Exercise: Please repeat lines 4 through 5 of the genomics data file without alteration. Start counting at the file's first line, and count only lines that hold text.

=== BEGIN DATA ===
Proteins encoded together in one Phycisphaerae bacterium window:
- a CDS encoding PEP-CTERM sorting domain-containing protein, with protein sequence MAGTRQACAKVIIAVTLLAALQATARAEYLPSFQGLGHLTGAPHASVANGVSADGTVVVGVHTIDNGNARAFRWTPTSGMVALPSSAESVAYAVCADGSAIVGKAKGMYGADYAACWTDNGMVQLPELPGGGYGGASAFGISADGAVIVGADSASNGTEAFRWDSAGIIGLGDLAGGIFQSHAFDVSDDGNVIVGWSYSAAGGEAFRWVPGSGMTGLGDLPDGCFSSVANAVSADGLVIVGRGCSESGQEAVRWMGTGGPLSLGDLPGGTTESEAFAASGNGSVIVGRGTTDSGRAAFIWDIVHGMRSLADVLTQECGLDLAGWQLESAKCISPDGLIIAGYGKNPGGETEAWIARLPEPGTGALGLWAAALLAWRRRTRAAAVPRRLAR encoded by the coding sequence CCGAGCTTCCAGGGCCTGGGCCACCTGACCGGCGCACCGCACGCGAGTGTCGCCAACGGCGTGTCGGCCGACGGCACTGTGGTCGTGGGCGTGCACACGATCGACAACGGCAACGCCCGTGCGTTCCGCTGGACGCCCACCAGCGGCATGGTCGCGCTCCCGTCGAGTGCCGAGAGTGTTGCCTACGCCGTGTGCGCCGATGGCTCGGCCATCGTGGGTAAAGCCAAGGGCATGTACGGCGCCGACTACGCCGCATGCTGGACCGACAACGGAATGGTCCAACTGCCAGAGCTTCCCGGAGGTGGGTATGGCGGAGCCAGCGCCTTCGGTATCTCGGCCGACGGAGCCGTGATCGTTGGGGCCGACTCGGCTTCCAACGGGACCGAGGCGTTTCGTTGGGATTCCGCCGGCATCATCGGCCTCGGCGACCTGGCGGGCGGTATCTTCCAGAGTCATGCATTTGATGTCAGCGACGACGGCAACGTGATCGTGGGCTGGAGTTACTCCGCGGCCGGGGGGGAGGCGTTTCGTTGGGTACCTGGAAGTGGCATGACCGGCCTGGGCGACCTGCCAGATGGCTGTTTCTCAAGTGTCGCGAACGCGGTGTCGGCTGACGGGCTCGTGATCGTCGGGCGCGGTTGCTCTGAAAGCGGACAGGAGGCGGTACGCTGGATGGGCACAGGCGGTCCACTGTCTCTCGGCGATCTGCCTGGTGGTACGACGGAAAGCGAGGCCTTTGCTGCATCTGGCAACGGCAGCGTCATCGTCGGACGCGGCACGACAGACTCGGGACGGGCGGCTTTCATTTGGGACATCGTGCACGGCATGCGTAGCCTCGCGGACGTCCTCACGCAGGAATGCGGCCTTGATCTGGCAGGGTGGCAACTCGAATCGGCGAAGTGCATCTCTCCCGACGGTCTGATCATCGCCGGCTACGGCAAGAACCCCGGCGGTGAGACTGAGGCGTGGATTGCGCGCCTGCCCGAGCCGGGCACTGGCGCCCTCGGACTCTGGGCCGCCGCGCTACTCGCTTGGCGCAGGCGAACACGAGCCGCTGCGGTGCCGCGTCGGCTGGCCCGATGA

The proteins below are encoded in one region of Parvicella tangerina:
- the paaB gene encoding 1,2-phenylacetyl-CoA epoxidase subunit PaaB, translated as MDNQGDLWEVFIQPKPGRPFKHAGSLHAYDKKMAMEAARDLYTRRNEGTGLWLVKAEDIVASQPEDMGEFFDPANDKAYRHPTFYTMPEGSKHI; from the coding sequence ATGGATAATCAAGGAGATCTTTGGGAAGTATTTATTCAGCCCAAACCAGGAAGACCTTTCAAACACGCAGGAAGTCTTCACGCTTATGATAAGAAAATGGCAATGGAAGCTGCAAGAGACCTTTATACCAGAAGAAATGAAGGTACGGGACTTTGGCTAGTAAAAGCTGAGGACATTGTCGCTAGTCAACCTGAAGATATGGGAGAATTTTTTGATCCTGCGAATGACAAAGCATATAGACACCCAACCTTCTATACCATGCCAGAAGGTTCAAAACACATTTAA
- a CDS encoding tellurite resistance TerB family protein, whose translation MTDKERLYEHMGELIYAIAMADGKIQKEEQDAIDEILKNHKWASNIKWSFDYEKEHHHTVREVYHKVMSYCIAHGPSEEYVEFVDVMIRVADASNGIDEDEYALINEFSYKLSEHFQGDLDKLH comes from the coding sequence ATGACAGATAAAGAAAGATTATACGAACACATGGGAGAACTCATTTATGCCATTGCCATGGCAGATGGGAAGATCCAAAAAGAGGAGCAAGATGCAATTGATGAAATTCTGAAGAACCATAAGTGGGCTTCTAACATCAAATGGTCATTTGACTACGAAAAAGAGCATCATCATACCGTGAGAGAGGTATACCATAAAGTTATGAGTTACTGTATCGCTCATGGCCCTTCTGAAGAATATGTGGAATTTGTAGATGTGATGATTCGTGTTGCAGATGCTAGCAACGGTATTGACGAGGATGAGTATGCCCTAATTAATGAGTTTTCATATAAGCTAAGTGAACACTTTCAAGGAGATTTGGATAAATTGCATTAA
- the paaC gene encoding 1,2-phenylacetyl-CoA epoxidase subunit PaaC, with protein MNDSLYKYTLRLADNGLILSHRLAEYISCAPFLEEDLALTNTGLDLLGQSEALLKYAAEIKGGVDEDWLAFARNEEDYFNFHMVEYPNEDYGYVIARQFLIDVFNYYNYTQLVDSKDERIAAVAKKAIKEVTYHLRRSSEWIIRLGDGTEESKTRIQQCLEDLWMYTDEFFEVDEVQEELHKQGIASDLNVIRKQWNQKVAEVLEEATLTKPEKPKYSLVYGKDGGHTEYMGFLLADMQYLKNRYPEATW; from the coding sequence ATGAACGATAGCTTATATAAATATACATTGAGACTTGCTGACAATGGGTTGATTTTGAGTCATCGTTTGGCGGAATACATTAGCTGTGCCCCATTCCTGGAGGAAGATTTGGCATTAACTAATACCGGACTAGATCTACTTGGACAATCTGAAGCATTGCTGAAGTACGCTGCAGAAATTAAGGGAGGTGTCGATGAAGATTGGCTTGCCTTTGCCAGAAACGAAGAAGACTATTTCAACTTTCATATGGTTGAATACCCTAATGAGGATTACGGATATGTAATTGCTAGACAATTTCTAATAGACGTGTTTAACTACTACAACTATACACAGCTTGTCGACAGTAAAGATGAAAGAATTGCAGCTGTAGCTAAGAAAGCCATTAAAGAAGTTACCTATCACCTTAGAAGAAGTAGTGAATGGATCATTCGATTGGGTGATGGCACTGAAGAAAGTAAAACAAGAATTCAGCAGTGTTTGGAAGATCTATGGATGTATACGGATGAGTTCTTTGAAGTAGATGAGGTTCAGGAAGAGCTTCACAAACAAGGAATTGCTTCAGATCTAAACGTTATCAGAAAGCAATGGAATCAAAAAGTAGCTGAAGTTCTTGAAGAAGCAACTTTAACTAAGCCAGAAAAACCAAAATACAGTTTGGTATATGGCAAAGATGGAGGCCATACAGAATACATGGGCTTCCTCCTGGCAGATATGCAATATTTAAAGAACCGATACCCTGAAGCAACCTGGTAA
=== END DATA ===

- the paaB gene encoding 1,2-phenylacetyl-CoA epoxidase subunit PaaB, translated as MDNQGDLWEVFIQPKPGRPFKHAGSLHAYDKKMAMEAARDLYTRRNEGTGLWLVKAEDIVASQPEDMGEFFDPANDKAYRHPTFYTMPEGSKHI; from the coding sequence ATGGATAATCAAGGAGATCTTTGGGAAGTATTTATTCAGCCCAAACCAGGAAGACCTTTCAAACACGCAGGAAGTCTTCACGCTTATGATAAGAAAATGGCAATGGAAGCTGCAAGAGACCTTTATACCAGAAGAAATGAAGGTACGGGACTTTGGCTAGTAAAAGCTGAGGACATTGTCGCTAGTCAACCTGAAGATATGGGAGAATTTTTTGATCCTGCGAATGACAAAGCATATAGACACCCAACCTTCTATACCATGCCAGAAGGTTCAAAACACATTTAA
- a CDS encoding tellurite resistance TerB family protein, whose translation MTDKERLYEHMGELIYAIAMADGKIQKEEQDAIDEILKNHKWASNIKWSFDYEKEHHHTVREVYHKVMSYCIAHGPSEEYVEFVDVMIRVADASNGIDEDEYALINEFSYKLSEHFQGDLDKLH comes from the coding sequence ATGACAGATAAAGAAAGATTATACGAACACATGGGAGAACTCATTTATGCCATTGCCATGGCAGATGGGAAGATCCAAAAAGAGGAGCAAGATGCAATTGATGAAATTCTGAAGAACCATAAGTGGGCTTCTAACATCAAATGGTCATTTGACTACGAAAAAGAGCATCATCATACCGTGAGAGAGGTATACCATAAAGTTATGAGTTACTGTATCGCTCATGGCCCTTCTGAAGAATATGTGGAATTTGTAGATGTGATGATTCGTGTTGCAGATGCTAGCAACGGTATTGACGAGGATGAGTATGCCCTAATTAATGAGTTTTCATATAAGCTAAGTGAACACTTTCAAGGAGATTTGGATAAATTGCATTAA